Focus on English: in pursuit of ‘perfect’ pronunciation?

Language learners shouldn’t obsess over the ‘correct’ accent — there’s no such thing

English pronunciation. Source: Nothing Ahead via Pexels

Picture a middle-class Brit, getting off a Greyhound bus in Atlanta, Georgia for a breakfast stop, faced with the frustrating situation of being unable to communicate in English with the woman who is dishing out the food. His spoken request for scrambled eggs on toast, orange juice and coffee is received with blank incomprehension, and he is reduced to pointing at the food and pantomiming his requirements.

The reasons for this are clear enough to linguists. Before the days of mass media and communication there was little contact between isolated speech communities. Each village was able to maintain contact with its neighbors, but the further one traveled from one’s home the greater the differences were. This is how dialects occur; language evolves differently among different speech communities. 

The problem can be compounded by local vocabulary, and, in the case of the waitress in Georgia, additional differences in grammar and pronunciation between two varieties of English were sufficient to make communication impossible. Both parties were speaking English, but quite different varieties. 

Now, if that middle-class Brit had been speaking to a bank manager in Atlanta this would not have happened. Society requires those who hold prestigious public positions to have a command of an internationally understandable variety of the language — that is, understandable to people like themselves. An international symposium of neurosurgeons or political economists would probably have no need for interpreters to explain to the delegate from Ottawa what his colleague from Canberra is saying. However, this is not the place for such sociolinguistic analysis; suffice it to say that local catering staff are more likely to speak local dialects, with local accents.

All of which leads me to the Argentine learner of English, who wants to improve the way they speak. First things first: despite what you might see and hear there is no such thing as a “correct” accent. 

Most people can successfully identify several hundred speakers merely by hearing them speak a few words. This is a clear indication that we all speak differently. Similarly, most people with minimal phonetic training can identify a speaker as coming from the United States rather than the United Kingdom, or from New Zealand rather than Ireland. If one person’s speech is “correct”, then everyone else’s must be “incorrect”. If the King of England speaks “correctly”, then Joe Biden doesn’t. Clearly, this idea is rubbish.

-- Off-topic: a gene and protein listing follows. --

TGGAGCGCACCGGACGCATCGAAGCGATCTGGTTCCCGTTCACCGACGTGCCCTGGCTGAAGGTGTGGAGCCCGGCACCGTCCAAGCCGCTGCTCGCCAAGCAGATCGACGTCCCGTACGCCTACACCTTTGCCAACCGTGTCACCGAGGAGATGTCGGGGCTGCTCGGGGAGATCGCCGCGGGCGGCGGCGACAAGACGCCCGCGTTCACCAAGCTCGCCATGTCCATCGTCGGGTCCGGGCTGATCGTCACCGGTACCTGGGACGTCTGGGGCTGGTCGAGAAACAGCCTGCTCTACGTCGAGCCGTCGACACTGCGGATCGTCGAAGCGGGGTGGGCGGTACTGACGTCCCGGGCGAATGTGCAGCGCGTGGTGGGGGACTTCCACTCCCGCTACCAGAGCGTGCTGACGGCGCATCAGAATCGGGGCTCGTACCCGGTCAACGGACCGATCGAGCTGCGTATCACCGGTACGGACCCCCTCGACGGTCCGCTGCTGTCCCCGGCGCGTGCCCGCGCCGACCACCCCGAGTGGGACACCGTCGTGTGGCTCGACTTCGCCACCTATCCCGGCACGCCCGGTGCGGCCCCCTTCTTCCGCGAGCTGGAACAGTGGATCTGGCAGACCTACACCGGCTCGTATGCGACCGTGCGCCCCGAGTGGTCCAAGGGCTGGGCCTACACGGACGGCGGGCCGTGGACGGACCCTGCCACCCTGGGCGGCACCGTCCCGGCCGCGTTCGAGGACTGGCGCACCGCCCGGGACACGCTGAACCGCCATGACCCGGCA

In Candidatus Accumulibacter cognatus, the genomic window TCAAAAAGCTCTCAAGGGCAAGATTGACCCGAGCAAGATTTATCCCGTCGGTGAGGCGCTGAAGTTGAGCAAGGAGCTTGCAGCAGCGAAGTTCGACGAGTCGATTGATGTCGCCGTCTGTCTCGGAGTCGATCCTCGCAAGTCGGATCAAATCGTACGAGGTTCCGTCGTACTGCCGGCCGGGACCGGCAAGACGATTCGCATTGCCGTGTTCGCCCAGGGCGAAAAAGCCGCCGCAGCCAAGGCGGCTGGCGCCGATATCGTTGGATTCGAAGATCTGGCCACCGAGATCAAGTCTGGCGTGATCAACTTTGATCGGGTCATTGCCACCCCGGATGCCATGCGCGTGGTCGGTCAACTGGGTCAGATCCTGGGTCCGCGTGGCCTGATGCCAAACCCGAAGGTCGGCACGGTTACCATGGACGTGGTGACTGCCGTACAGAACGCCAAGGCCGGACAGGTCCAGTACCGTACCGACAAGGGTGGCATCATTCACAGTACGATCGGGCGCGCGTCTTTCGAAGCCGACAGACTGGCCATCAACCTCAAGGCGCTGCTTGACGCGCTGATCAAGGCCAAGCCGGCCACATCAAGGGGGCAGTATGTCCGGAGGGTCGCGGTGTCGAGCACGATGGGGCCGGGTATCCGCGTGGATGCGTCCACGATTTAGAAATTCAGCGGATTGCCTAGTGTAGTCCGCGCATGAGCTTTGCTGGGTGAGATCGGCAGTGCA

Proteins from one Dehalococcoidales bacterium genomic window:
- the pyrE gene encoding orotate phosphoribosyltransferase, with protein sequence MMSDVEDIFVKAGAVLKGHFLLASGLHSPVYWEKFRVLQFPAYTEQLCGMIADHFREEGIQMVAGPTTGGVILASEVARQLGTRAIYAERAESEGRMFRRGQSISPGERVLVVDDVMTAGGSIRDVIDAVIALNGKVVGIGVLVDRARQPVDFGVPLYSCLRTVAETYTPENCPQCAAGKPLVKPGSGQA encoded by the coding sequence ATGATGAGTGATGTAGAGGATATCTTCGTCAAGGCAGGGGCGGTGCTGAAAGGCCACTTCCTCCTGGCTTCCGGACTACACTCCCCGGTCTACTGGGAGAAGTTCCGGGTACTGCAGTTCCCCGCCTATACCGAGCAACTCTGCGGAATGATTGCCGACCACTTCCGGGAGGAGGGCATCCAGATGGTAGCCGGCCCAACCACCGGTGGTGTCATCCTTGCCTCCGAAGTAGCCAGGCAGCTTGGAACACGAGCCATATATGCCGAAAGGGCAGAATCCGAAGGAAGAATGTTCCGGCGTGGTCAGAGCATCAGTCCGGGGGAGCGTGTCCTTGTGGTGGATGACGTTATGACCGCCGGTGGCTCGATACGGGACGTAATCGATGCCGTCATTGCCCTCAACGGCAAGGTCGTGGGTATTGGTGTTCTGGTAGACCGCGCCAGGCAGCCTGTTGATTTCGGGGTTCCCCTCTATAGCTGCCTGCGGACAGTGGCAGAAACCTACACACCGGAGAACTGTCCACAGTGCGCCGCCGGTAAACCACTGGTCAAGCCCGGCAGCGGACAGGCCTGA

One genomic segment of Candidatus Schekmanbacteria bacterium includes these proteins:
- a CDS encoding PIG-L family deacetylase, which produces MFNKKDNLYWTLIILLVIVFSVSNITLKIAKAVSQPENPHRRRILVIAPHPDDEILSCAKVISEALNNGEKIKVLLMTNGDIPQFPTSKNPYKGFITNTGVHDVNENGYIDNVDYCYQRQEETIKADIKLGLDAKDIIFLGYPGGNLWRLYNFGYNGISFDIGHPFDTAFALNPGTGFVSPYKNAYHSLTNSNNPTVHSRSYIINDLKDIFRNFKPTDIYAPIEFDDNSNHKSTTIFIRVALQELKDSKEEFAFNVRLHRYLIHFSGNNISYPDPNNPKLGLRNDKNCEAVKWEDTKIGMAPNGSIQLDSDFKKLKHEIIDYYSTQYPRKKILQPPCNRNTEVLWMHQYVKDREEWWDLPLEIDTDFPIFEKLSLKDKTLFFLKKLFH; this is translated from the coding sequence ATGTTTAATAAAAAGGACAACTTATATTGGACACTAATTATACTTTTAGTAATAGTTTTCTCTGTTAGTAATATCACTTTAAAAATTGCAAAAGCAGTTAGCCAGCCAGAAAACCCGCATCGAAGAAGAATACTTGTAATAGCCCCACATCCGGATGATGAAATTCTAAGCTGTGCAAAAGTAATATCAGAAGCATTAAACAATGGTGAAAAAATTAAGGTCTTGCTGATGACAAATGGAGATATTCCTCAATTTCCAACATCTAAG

If a learner wants to try to pass themself off as a native speaker, they will have to invest an enormous amount of time, and unless they have a gift for it, are unlikely ever to be able to do so. This is especially true if they start learning beyond the age of puberty. Some actors do have this ability; many in the US are unaware that Hugh Laurie (House) and Idris Elba (The Wire) are not originally from the States, but Brits. However, this is a gift very few people have in a foreign language.

“Perfect” English diction?

In espionage training, it is useful to be able to infiltrate a community and pass for one of the locals. To do this, it is of course necessary to speak like one. However, most Argentines studying English are not, presumably, thinking of applying for a post with the CIA or their equivalent. So, what kind of accent should our learner aim at? 

Native speakers don’t expect or require “perfect diction” in learners of English, and learners should not be so ashamed of their origins that they want to eliminate all the linguistic clues that betray their provenance. What the native speaker is grateful for is someone who is intelligible and easy on the ear, and this can only be achieved if the learner speaks naturally. By “naturally”, I mean without any apparent strain or effort. 

Some English teachers and phoneticians are so conscious of a need to speak “correctly” that they go over the top with their demands. The student may indeed have started with a more pleasing accent to listen to than their teacher, precisely because it was “natural” rather than “forced,” and end up with a strained pronunciation worse than the one they started with. I’ll just leave that thought there.

So, what kind of pronunciation do I recommend to my learners? When I trained as a teacher, I was urged to give my students an accent that has the least chance of being misunderstood and that draws the least attention to itself. Espionage apart, that’s all that’s really necessary.


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